Settings play two important roles: to hold the stone in the ring and to enhance the stones presentation. There is a range of setting types and each type of setting enhances the stone in different ways.
Prong / Claw Setting
The prong setting, also called a claw setting, is the most desired gemstone setting and is often adopted for use in solitaire engagement rings. The diamond or gem is inserted into prongs that form a basket-like base. The ends of the prongs are bent over and shaped so that they rest against the stone. The visible prong ends are often rounded, but can also be found in ovals, points, V-shapes, left flat or even decorative forms. A prong setting can be tall, with the diamond crowned well above the ring’s band, or it can be short, with the stone resting closer to the finger.
Channel settings are most traditional choice for wedding bands. Smaller diamonds and even gemstones are delicately placed in channels cut in the metal engagement ring shank. The stones are set in the ring shank alongside one another. Metal from the outer edge of the engagement ring is then folded over the edges of the stones to secure them firmly into the ring. This creates a smooth feel and adds to the elegance of designer wedding bands.
Pave set engagement rings require the most precise selection of diamonds or gemstones. Small holes are drilled in the ring shank to hold tiny diamonds which are placed in rows and fill up the entire space on the surface without actually touching each other. After the diamonds fill their respective small holes tiny bits of metal from the surface of the shank are pushed over the edge of the diamond, forming tiny prongs to hold the stone in place.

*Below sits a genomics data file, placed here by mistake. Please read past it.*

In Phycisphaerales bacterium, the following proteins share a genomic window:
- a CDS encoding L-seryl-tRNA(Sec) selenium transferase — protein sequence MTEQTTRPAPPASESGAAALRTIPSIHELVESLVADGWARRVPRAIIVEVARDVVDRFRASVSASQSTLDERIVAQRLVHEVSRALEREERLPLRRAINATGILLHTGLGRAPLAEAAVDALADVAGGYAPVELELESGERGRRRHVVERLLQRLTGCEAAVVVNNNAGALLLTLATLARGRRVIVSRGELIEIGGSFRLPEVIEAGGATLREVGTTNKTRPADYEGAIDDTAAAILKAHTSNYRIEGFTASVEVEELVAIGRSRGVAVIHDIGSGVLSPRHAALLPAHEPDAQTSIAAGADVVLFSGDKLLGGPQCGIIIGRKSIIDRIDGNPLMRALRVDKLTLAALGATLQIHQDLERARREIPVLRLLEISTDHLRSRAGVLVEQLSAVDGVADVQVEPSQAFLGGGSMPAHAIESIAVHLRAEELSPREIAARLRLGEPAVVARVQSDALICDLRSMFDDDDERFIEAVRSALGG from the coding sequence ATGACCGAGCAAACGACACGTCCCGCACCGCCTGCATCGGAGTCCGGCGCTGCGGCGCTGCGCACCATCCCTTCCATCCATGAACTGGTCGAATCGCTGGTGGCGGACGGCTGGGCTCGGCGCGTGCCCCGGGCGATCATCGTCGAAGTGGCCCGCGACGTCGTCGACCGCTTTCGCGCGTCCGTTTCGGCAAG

Each tiny diamond is cut with 58 facets and its look and feel contributes towards the elegant look of a pave set engagement ring design. The visual effect created by a carpet of glowing diamond and gemstones on the entire surface of the ring is the sign of a perfectly designed and well made engagement ring.
A variation of the channel setting is the bar channel setting. The metal plates in the channel rise to the top level of the stone and can be seen between the stones. Depending upon the level of contrast between the stone and the metal surface bar channel settings look very attractive. It gives a slightly different visual effect than the normal channel setting.
In a bezel setting the stone is held by a metal rim that encircles the sides of the stone and extends slightly above it. The rim, or collar, is stretched around a portion of the diamond or the entire circumference of it. A bezel setting holds the diamond securely, and the low, protective profile it creates makes a bezel set ring a good choice for people with active lifestyles. A bezel setting also protects the edges of the diamond from abrasion.